Brazilian President Dilma Rousseff is facing impeachment following a dramatic loss in a crucial vote in the lower house of Congress on 17 April. According to opinion polls, more than 60% of the Brazilian population supported the impeaching. While the decision required a 75% vote, the government officially admitted defeat after 314 of the 513 members of the Chamber Of Deputies voted for impeachment and officials realised they did not have enough support to protect the president. The vote comes only two years after Rousseff won her re-election in 2014.

Dilma Rousseff
Protesters in favour of the impeachment of President Dilma Rousseff fly the Brazilian flag in the streets of Sao Paulo Victor Moriyama/Getty Images

Thousands of people, who have been protesting against Rousseff's government were seen celebrating all over Brazil, after the opposition comfortably surpassed the two-thirds majority needed to send her for trial in the Senate on charges of manipulating budget accounts.Those fighting in her favour appeared to be devastated. Although she is not being tried for corruption, Rousseff's Worker's Party has been tainted by a vast graft scandal at state oil company Petrobras and by the economic recession, the worst Brazil has seen in a century.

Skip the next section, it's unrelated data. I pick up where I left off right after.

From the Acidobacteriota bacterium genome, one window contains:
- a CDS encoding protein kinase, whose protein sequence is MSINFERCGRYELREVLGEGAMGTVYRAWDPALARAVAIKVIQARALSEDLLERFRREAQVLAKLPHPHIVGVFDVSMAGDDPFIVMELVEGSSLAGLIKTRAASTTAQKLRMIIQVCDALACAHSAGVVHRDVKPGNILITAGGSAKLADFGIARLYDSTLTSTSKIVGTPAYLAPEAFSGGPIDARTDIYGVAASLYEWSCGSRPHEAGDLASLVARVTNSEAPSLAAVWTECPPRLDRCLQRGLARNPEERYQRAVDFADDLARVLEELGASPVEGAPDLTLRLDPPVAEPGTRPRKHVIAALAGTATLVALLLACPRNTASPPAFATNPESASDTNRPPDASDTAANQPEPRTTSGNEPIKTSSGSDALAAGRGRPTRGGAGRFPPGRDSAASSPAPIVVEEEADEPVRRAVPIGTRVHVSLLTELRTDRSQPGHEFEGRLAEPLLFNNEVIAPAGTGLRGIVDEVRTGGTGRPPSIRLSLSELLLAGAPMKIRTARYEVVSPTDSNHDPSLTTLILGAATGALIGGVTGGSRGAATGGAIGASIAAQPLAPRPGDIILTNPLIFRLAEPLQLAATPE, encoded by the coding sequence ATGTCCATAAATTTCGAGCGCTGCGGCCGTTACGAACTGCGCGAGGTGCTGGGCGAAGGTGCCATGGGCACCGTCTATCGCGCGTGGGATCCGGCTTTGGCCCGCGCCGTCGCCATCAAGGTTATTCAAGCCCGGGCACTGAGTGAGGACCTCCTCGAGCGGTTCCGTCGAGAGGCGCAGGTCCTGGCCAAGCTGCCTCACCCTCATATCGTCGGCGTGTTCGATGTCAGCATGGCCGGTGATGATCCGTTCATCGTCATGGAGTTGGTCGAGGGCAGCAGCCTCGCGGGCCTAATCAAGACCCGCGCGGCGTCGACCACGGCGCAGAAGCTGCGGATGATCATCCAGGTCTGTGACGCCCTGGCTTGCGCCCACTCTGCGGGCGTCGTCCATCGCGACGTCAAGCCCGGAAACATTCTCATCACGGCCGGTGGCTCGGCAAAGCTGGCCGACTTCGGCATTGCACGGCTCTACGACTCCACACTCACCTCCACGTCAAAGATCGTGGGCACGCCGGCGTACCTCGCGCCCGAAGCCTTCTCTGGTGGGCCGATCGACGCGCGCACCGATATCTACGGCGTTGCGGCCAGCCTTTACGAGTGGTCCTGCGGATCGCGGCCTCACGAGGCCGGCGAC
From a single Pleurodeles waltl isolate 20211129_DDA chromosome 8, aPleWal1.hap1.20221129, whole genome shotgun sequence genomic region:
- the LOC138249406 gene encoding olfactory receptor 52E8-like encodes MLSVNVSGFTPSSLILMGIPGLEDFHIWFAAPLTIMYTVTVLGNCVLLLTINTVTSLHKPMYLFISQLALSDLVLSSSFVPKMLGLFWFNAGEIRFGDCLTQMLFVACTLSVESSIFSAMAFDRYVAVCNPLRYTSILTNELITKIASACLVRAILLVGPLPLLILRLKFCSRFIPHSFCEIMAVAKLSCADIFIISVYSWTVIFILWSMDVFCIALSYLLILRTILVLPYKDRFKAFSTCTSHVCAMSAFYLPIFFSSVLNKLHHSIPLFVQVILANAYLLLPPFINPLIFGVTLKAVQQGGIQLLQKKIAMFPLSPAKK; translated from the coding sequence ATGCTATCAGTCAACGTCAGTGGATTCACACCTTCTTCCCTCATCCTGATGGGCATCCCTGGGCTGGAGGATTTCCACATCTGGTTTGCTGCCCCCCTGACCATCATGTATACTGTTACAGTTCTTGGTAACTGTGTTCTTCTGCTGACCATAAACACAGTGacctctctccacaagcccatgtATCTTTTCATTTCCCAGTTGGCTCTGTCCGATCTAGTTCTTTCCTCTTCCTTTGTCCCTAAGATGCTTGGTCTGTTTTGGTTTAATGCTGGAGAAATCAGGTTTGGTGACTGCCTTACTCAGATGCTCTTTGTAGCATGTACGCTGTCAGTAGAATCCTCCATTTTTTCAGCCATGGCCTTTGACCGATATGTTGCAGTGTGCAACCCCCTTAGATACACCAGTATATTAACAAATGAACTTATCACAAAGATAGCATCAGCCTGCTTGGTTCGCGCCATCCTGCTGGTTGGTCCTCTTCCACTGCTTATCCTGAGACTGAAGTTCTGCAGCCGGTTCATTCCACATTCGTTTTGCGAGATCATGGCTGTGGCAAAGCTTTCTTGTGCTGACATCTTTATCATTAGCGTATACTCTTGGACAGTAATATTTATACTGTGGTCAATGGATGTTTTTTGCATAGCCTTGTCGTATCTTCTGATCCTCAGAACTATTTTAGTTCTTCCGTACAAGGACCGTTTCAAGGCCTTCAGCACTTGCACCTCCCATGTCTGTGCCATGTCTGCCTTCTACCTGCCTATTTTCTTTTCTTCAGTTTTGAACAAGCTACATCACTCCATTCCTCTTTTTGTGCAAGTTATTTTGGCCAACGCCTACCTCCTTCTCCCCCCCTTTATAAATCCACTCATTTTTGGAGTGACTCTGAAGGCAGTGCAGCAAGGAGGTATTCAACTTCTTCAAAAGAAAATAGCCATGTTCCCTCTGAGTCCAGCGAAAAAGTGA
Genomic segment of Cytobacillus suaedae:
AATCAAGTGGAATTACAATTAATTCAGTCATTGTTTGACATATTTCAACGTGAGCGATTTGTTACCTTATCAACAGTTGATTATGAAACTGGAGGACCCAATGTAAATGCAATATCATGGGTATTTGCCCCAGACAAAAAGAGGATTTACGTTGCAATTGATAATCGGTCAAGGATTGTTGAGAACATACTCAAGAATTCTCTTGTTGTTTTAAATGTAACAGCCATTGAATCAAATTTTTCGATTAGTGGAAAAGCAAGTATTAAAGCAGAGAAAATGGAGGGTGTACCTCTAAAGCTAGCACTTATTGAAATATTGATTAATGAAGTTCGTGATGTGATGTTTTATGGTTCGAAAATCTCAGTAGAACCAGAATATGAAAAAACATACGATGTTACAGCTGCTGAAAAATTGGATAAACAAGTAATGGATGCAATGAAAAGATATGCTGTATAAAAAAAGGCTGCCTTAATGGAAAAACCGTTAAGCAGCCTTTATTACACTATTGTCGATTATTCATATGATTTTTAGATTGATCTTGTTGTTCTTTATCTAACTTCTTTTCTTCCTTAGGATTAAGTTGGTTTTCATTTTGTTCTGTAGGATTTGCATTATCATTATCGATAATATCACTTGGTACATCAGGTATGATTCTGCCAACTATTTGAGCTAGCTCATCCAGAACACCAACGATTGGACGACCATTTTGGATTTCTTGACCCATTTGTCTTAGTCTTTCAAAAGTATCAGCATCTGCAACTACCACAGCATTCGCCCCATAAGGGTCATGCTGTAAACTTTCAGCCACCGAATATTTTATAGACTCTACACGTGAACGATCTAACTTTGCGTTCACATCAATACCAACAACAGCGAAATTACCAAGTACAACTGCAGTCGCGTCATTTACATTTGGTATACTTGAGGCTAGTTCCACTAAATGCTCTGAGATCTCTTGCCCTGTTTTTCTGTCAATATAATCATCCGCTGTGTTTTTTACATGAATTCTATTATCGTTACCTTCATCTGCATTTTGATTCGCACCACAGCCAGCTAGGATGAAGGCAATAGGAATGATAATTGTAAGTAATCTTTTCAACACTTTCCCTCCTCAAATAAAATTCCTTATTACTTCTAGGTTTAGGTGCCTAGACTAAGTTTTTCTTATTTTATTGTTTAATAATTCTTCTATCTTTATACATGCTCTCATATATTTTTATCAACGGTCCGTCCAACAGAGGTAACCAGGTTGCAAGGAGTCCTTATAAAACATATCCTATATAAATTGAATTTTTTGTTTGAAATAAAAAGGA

The fraud scandal, which saw ex-President Lula da Silva being briefly detained back in March, was uncovered by prosecutors who stated there was evidence that the former president received funds from the graft scheme at state oil giant Petrobras through work on a luxury beachside penthouse and a country home at a time when Rousseff was chairwoman.

Anti-government rallies have been going on for the past month and have increased the pressure on the embattled president.

The Senate will vote in early May to proceed with the impeachment, and it is almost certain that Rousseff will be forced from office months before the nation hosts the Olympics. If so, Vice President Michel Temer will take over as acting president, serving out her term until 2018 if she is found guilty.